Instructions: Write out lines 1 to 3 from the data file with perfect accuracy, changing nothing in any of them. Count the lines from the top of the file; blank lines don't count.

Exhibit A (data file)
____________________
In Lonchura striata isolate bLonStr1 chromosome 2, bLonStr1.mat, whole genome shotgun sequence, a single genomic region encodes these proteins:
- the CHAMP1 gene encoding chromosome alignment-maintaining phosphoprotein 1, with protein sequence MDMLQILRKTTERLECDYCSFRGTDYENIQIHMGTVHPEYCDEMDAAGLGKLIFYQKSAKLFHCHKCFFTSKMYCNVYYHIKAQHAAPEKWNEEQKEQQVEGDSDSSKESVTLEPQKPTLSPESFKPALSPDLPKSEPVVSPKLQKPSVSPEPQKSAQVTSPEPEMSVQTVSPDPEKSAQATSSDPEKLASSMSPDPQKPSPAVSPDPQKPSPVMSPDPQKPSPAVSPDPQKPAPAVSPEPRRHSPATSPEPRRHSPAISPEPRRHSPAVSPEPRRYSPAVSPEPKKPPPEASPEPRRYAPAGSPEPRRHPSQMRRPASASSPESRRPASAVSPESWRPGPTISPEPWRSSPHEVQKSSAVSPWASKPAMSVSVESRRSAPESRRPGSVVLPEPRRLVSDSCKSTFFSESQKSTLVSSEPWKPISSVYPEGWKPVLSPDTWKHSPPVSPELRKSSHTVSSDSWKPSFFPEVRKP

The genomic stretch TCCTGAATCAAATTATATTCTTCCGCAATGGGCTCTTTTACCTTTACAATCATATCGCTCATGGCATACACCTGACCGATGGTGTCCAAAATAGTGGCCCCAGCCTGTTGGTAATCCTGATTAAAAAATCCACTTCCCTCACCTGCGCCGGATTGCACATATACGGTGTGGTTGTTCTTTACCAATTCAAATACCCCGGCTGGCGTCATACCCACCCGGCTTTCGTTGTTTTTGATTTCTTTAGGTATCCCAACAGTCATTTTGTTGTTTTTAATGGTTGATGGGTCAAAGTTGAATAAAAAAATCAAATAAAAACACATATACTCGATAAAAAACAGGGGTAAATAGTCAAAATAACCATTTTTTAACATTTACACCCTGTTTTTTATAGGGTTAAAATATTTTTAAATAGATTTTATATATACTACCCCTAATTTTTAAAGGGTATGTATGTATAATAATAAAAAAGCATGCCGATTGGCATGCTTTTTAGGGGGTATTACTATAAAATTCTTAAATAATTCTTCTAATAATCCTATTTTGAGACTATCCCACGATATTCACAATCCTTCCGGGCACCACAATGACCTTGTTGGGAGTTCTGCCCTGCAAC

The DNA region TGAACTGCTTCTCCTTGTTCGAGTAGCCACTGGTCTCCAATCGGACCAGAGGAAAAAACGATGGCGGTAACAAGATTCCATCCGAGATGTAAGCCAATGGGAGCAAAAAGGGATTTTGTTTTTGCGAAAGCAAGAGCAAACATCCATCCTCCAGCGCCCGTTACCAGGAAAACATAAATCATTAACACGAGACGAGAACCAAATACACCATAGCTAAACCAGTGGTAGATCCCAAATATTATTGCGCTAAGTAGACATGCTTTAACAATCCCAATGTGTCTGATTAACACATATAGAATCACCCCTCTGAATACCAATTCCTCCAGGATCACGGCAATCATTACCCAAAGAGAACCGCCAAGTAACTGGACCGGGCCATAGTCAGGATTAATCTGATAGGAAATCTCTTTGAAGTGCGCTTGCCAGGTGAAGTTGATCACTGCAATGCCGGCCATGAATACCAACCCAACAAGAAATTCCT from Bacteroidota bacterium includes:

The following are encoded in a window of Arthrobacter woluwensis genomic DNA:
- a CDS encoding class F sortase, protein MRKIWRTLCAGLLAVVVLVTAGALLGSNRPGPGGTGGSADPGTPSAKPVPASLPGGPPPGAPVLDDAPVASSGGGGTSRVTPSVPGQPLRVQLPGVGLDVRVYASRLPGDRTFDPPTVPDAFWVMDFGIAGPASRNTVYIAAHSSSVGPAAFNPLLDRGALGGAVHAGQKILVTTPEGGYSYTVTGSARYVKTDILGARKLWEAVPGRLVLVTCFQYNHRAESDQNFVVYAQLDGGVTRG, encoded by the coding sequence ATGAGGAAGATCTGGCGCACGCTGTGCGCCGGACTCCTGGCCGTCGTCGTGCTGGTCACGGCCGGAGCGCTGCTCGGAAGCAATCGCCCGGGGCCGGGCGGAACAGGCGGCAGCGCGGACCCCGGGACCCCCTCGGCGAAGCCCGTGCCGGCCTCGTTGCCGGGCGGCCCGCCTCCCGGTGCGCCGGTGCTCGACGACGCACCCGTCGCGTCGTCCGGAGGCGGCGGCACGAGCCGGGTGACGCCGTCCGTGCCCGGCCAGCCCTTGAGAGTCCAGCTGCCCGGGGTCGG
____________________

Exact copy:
In Lonchura striata isolate bLonStr1 chromosome 2, bLonStr1.mat, whole genome shotgun sequence, a single genomic region encodes these proteins:
- the CHAMP1 gene encoding chromosome alignment-maintaining phosphoprotein 1, with protein sequence MDMLQILRKTTERLECDYCSFRGTDYENIQIHMGTVHPEYCDEMDAAGLGKLIFYQKSAKLFHCHKCFFTSKMYCNVYYHIKAQHAAPEKWNEEQKEQQVEGDSDSSKESVTLEPQKPTLSPESFKPALSPDLPKSEPVVSPKLQKPSVSPEPQKSAQVTSPEPEMSVQTVSPDPEKSAQATSSDPEKLASSMSPDPQKPSPAVSPDPQKPSPVMSPDPQKPSPAVSPDPQKPAPAVSPEPRRHSPATSPEPRRHSPAISPEPRRHSPAVSPEPRRYSPAVSPEPKKPPPEASPEPRRYAPAGSPEPRRHPSQMRRPASASSPESRRPASAVSPESWRPGPTISPEPWRSSPHEVQKSSAVSPWASKPAMSVSVESRRSAPESRRPGSVVLPEPRRLVSDSCKSTFFSESQKSTLVSSEPWKPISSVYPEGWKPVLSPDTWKHSPPVSPELRKSSHTVSSDSWKPSFFPEVRKP

The genomic stretch TCCTGAATCAAATTATATTCTTCCGCAATGGGCTCTTTTACCTTTACAATCATATCGCTCATGGCATACACCTGACCGATGGTGTCCAAAATAGTGGCCCCAGCCTGTTGGTAATCCTGATTAAAAAATCCACTTCCCTCACCTGCGCCGGATTGCACATATACGGTGTGGTTGTTCTTTACCAATTCAAATACCCCGGCTGGCGTCATACCCACCCGGCTTTCGTTGTTTTTGATTTCTTTAGGTATCCCAACAGTCATTTTGTTGTTTTTAATGGTTGATGGGTCAAAGTTGAATAAAAAAATCAAATAAAAACACATATACTCGATAAAAAACAGGGGTAAATAGTCAAAATAACCATTTTTTAACATTTACACCCTGTTTTTTATAGGGTTAAAATATTTTTAAATAGATTTTATATATACTACCCCTAATTTTTAAAGGGTATGTATGTATAATAATAAAAAAGCATGCCGATTGGCATGCTTTTTAGGGGGTATTACTATAAAATTCTTAAATAATTCTTCTAATAATCCTATTTTGAGACTATCCCACGATATTCACAATCCTTCCGGGCACCACAATGACCTTGTTGGGAGTTCTGCCCTGCAAC